Britons fail to take to the Winter Olympics

asks why the Winter Olympics does not receive the same hype as the Summer version

Image: ABC News

BILLY MORGAN, Lizzy Yarnold, Dom Parsons, Laura Deas, and Izzy Atkin. They all made the podium in Pyeongchang, but I bet you couldn’t have named all of them, if any. That’s right, the Winter Olympics continues to be dwarfed by the summer version among Britons.

Team GB achieved a historic medals total in the 2018 Winter Olympics, yet there remains a sizeable difference in British public interest of the events in Pyeongchang and the Summer Olympics. Figures reveal that this was the least watched Winter Olympics on record.

The TV ratings provide for chilly reading. The BBC’s TV coverage of the tournament in Pyeongchang was watched by 33.2 million people, significantly less than the 45.24 million that tuned into the BBC during the summer games in Rio de Janeiro, and the 51.9 million that watched London host the summer contest in 2012. Moreover, in a poll of 78 Nouse readers, the results were again damning. Only six per cent expressed a preference for the winter games over the summer version, with 71 per cent preferring the latter.

When looking to explain why the Olympic fever is less profound among Brits for the winter version, it is too crude to attribute lower TV ratings to the advent of streaming. There is a simple explanation for Team GB’s peripheral presence in the winter medals tables and general apathy towards the Games.

Contests on snow and ice tend to be faster, less predictable, and more dangerous, but they are still subordinate to the summer sports. The two key words here are snow and ice. We don’t experience much of that in the UK and when we do it cripples the nation, to the hilarity of media agencies in countries adept to sub-zero temperatures. As such, Brits do not have access to, or great knowledge of, sports such as skiing, snowboarding, and curling, whereas most Britons would have grown up partaking in Summer Olympic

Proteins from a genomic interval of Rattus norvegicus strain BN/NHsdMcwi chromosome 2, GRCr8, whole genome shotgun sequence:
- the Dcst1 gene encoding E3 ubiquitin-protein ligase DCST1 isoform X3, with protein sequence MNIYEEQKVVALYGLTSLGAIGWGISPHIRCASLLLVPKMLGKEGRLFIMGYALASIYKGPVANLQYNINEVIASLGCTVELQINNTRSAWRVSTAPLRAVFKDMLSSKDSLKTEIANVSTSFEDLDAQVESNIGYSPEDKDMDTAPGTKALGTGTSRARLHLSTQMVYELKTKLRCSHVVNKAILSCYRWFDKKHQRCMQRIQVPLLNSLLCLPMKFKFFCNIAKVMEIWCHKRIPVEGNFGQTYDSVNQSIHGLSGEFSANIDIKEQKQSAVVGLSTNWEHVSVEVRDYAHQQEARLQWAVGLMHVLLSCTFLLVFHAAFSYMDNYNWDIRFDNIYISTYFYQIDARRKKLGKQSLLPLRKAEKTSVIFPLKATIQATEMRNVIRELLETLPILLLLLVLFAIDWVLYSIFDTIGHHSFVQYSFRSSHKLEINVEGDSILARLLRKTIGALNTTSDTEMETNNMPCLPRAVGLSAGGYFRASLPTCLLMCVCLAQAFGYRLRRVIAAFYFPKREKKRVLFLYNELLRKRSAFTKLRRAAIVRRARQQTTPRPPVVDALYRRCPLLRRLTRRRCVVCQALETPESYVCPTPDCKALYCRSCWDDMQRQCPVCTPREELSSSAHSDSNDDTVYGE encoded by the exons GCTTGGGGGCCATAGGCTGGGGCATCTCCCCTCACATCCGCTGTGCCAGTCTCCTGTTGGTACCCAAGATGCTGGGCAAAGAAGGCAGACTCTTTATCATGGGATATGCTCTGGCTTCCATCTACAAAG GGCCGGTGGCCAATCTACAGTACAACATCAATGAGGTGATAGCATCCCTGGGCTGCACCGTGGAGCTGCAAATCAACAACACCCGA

sports such as swimming, athletics, cycling, and therefore are able to engage more with these sports.

By extension, this means that Britain does not produce many Winter Olympians. 59 athletes represented Team GB in Pyeongchang, whereas a considerable 366 competed for the nation in Rio. With more athletes comes a higher chance of podium finishers, and we Brits like to watch winners, evidenced by viewership being highest for the BBC on the day of Yarnold’s gold medal-winning skeleton performance. It appeals to our heightened sense of patriotic feeling during such global sporting events. In Pyeongchang, Team GB lagged 19th in the medals table, whereas in Rio they finished second with 67 medals. Indeed, this year was the first-ever time Team GB had a medalist on skis.

The summer games also draw bigger crowds as there are more personalities, more dominant athletes for the neutral fan to enjoy. It shouldn’t be concluded, however, that the Winter games is devoid of personalities: Shaun White, Rico Gross, Peggy Flemming, to name a few, but I did have to google them.

Athlete-crowd interaction being more difficult in the Winter games for some sports perpetuates the apathetic problem. Temperatures in Pyeongchang during the opening ceremony reached -5 degrees Celsius, forcing athletes to wear battery-powered, electrically-heated jackets. It is a lot to ask of any fan to sit among the stands in such chilly conditions. Hence, the stadium was half-full at best.

In sum, then, while Brits will continue to enjoy a two-week love affair with curling every four years, the Winter Olympics will never be as salient as the summer games.

 

One comment

  1. You really saved my skin with this infiomatorn. Thanks!

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